Android / Class Loader / Facebook / LinearAlloc / Mobile

Facebook Patch for Dalvik

If you can solve a problem by re-engineering your app or modifying Android, why would you modify Android?  That’s the burning question at the heart of this blog entry.

Picard to Warf: "Android 2.3 was written that way for a reason, Mr. Warf." (credit: appsgeyser.com)

Picard to Warf: “Android 2.3 was written that way for a reason, Mr. Warf.” (photo credit: CBS/startrek.com; blog source: Paramount)

Engineering mobile applications is embedded engineering.  It’s the art of using less code to accomplish something rather than more code.  And in this case, it’s also the art of avoiding a change that risks impacting every Android user that uses Android 2.3, and every carrier with Android 2.3 phones.

Recently, David Reiss, a Facebook engineer, posted on the Facebook blog information about a Dalvik “patch” that they were working on.  Interesting. My Android Spidey Sense tells me that the problem is more of an application issue, as opposed to an issue within Android OS itself.  So, I decided to find out with some quick analysis.

I’ve been working on Dalvik the past year, so you could say I’m a Dalvik “virtual machinist.”  This engineering problem is pretty juicy, and I couldn’t pass up looking at it.  Here’s the Facebook blog posting, and a quick summary of the issue David is seeing.

Under the Hood: Dalvik patch for Facebook for Android

The suggested fix does not consider that if Android 2.3 is updated from 5MB to 8MB, it may force all mobile phones using Android 2.3 to go through a round of regression testing.  That’s a lot of work for the carriers.  Depending on the hardware configuration on Android phones that run 2.3, the potential side effects far outweigh a more straightforward solution: Facebook simply re-engineers its application.  But that aside …

The issue that is reported by Facebook and others is not a “bug” in the sense that dexopt is crashing.  Nor is it the case that the failure is created by “deep” interface hierarchies, as the Google bug suggests.  In this case, dexopt is simply complaining that the application that Android is trying to load is too big: the code size is too big for the class loader to handle.  This kind of limit is nothing new to Android or any other mobile app.  It’s been there ever since mobile phones could run applications.  So, it could be said that this is an application level problem, as opposed to an OS problem.  This could be resolved using two approaches:

  1. re-engineer the application, especially in cases where you are trying to port code from one form (Javascript) to another (Java).
  2. modify the operating system to utilize more resources – which will affect all applications

For reasons I explain below, using #2 is a slippery slope.  It’s important to remember that 5MB is a lot of memory to  chew on for a device that was designed primarily to answer phone calls. And, as you’ll see, it’s not just 5MB versus 8MB anyway. The difference is potentially 10MB versus 16MB.  And, that my coder roadies, is a whole other ballgame.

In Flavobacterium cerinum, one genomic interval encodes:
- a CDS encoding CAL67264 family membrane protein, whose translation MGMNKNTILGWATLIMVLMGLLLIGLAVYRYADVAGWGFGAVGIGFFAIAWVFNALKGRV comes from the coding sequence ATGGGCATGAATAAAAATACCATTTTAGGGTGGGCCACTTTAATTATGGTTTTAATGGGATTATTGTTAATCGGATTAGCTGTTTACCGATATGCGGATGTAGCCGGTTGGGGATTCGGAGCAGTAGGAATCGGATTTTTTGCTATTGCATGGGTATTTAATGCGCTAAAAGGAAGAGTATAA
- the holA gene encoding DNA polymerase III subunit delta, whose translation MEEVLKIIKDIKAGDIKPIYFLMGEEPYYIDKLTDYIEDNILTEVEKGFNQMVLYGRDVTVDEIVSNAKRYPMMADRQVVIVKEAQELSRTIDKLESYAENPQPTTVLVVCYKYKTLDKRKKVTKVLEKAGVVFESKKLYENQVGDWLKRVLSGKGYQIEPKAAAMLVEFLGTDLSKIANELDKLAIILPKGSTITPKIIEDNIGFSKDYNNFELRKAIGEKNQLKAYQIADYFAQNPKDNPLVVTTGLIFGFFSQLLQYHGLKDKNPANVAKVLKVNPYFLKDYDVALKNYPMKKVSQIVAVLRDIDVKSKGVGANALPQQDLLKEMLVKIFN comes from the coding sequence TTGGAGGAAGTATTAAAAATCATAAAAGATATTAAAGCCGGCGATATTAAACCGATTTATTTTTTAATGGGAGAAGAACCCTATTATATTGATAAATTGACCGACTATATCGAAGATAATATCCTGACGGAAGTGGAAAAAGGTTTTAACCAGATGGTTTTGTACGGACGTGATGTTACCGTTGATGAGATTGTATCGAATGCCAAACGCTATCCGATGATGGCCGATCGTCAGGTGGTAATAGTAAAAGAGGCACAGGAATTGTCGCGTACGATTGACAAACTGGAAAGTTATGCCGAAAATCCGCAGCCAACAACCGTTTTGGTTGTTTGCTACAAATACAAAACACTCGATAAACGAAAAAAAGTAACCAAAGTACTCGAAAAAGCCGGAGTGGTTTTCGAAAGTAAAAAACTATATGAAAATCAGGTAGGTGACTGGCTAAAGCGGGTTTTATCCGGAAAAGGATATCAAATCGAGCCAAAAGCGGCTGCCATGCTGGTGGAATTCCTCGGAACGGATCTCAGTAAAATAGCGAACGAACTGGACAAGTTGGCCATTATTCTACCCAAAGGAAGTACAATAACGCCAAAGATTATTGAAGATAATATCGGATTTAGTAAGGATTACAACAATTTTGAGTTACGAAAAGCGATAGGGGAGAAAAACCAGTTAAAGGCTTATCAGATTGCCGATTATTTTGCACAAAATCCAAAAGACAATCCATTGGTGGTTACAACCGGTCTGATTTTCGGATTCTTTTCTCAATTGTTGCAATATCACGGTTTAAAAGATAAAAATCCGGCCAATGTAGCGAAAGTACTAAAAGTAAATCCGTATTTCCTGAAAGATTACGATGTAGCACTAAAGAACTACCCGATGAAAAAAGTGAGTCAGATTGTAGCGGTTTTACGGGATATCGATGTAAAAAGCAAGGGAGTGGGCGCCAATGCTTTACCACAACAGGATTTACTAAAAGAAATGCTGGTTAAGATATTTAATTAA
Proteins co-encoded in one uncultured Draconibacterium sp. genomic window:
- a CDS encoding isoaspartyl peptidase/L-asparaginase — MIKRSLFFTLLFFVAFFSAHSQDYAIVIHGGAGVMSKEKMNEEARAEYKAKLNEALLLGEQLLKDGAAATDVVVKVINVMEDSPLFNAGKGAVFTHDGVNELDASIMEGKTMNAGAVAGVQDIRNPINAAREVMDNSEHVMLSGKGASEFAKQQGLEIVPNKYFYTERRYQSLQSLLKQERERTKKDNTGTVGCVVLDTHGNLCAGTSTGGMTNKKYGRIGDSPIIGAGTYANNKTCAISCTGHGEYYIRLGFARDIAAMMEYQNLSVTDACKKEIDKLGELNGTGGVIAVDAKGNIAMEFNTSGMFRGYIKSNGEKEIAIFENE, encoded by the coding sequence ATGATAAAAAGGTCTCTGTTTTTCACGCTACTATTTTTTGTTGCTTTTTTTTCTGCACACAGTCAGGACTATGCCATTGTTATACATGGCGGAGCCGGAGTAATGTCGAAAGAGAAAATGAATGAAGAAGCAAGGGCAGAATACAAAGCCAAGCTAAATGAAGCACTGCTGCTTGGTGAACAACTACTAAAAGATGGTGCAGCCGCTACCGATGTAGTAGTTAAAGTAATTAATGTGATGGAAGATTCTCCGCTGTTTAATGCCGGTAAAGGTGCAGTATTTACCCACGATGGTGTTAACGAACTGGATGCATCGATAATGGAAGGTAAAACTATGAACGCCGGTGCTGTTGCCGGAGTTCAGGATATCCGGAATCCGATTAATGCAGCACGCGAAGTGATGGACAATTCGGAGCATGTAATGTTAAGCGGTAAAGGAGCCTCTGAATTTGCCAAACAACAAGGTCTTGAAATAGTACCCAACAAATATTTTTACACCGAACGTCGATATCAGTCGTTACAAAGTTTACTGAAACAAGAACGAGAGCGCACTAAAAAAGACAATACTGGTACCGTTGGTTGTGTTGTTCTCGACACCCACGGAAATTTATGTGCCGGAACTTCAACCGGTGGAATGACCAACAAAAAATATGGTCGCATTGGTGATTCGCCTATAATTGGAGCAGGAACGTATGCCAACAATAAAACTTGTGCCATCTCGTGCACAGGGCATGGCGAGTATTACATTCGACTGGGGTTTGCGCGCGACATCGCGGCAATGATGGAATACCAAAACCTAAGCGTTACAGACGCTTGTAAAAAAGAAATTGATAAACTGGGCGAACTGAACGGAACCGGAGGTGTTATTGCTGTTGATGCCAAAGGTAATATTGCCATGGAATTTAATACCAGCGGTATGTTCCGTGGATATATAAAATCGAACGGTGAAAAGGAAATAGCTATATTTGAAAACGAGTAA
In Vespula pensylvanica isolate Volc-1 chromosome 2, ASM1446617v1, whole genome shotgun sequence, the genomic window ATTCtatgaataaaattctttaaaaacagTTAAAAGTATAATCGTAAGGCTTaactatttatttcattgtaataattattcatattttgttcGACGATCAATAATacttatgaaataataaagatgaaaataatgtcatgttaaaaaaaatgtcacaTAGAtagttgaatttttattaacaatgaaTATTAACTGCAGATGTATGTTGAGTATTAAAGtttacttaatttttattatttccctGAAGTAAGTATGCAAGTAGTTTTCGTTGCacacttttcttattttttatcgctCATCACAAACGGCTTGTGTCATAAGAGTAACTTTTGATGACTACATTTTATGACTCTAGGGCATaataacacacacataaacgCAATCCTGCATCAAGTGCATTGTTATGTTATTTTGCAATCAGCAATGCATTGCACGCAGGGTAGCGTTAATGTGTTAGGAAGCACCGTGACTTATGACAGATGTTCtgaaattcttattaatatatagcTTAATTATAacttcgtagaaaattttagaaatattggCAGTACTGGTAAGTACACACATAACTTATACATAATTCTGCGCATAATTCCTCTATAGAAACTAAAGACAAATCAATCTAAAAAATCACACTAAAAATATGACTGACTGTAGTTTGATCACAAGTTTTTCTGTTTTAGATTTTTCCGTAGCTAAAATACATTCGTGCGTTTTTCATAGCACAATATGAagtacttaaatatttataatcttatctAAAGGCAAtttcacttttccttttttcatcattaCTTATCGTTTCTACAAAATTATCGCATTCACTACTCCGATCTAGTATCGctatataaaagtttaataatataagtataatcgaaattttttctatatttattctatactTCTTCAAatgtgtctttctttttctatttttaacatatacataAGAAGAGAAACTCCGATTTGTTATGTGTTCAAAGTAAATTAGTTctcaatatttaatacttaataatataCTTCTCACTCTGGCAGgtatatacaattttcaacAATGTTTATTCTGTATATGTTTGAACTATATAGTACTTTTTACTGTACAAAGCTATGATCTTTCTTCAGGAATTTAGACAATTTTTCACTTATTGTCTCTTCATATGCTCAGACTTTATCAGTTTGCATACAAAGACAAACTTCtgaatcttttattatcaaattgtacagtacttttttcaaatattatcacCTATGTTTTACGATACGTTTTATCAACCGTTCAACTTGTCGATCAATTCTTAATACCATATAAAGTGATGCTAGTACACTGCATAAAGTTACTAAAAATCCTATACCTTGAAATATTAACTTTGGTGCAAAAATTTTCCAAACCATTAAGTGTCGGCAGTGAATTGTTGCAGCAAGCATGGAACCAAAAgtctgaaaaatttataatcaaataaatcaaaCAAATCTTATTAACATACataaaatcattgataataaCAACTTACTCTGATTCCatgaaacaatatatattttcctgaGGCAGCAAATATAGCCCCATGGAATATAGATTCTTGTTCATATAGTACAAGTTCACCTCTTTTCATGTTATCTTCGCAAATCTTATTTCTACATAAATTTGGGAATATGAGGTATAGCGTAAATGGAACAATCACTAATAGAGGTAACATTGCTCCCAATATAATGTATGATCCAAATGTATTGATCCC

Other Factors

The Facebook blog mentions that this limit was bumped into because code was ported from Javascript to Java.  So, this occurred when Facebook decided to add more features to their native Android application.

The Quick Conclusion/Upshot

The basic problem being reported is that when the Android phone loads your program to run, there are limits placed on the amount of code you can have in your application.  That’s a good thing.  If you exceed your limits, it’s much wiser to re-think your application design as opposed to tweaking the OS.

First of all, let me dis-abuse you of the notion that if dexopt fails in this way, it must be a “bug” in the Android platform.  Android was pretty thoroughly tested, as far as mobile operating systems go, so it’s just important to consider that your application design might just need to be re-worked.  In this case, while it appears that a Google engineer has signed on to address this “issue”, it doesn’t mean that Google thinks it’s a bug either.

The limit that is relevant here is a 5MB limit placed on all Android applications for Android 2.3.  These kinds of limits are there for a reason.  This is especially important to respect in the case of Android 2.3 because devices that run that version of the OS tend to be more limited on resources than Android 4.0 devices.

Bumping up the amount of memory that LinearAlloc uses will increase the amount of memory that ALL android applications consume on the outset when loading your classes. Each application that starts will have this amount of memory allocated to the class loader.

So, if you have 20 apps on your phone, each of those apps are going to allocate that amount of memory (5MB on Android 2.3, and 8MB on Android 4.0).  This is very important to consider because Android allows any of its applications to start background services.  For planning purposes, you must take into account the fact that every one of the apps on your phone may be running simultaneously because they may be running services.

More Details and Analysis

Here are the basic working of how LinearAllocHdr (LinearAlloc) is managed by Android:

LinearAllocHdr is a data structure in Android that so far appears to be used only by the class loader.  But, nothing says it can’t be used for other things in the future.  Here’s the structure:

28/*
29 * Linear allocation state.  We could tuck this into the start of the